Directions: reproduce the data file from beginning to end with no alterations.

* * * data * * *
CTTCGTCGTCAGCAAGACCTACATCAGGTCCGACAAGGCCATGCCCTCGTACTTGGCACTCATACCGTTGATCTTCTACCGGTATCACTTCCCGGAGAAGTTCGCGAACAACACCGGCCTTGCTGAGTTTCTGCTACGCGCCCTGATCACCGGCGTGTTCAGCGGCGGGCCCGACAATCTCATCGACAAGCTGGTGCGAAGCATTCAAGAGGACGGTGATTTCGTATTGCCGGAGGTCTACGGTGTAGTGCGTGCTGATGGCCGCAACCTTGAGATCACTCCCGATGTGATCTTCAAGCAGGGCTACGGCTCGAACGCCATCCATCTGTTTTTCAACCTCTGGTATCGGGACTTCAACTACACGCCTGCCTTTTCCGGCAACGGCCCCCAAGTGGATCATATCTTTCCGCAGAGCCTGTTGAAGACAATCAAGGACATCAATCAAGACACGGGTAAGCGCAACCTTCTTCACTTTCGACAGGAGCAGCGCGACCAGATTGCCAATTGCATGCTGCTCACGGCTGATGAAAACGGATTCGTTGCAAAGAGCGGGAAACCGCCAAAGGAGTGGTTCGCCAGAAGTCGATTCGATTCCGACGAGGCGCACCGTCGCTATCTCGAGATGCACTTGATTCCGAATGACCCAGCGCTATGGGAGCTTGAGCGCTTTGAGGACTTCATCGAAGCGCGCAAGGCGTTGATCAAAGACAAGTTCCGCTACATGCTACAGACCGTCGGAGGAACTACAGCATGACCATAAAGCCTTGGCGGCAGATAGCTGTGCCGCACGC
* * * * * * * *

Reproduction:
CTTCGTCGTCAGCAAGACCTACATCAGGTCCGACAAGGCCATGCCCTCGTACTTGGCACTCATACCGTTGATCTTCTACCGGTATCACTTCCCGGAGAAGTTCGCGAACAACACCGGCCTTGCTGAGTTTCTGCTACGCGCCCTGATCACCGGCGTGTTCAGCGGCGGGCCCGACAATCTCATCGACAAGCTGGTGCGAAGCATTCAAGAGGACGGTGATTTCGTATTGCCGGAGGTCTACGGTGTAGTGCGTGCTGATGGCCGCAACCTTGAGATCACTCCCGATGTGATCTTCAAGCAGGGCTACGGCTCGAACGCCATCCATCTGTTTTTCAACCTCTGGTATCGGGACTTCAACTACACGCCTGCCTTTTCCGGCAACGGCCCCCAAGTGGATCATATCTTTCCGCAGAGCCTGTTGAAGACAATCAAGGACATCAATCAAGACACGGGTAAGCGCAACCTTCTTCACTTTCGACAGGAGCAGCGCGACCAGATTGCCAATTGCATGCTGCTCACGGCTGATGAAAACGGATTCGTTGCAAAGAGCGGGAAACCGCCAAAGGAGTGGTTCGCCAGAAGTCGATTCGATTCCGACGAGGCGCACCGTCGCTATCTCGAGATGCACTTGATTCCGAATGACCCAGCGCTATGGGAGCTTGAGCGCTTTGAGGACTTCATCGAAGCGCGCAAGGCGTTGATCAAAGACAAGTTCCGCTACATGCTACAGACCGTCGGAGGAACTACAGCATGACCATAAAGCCTTGGCGGCAGATAGCTGTGCCGCACGC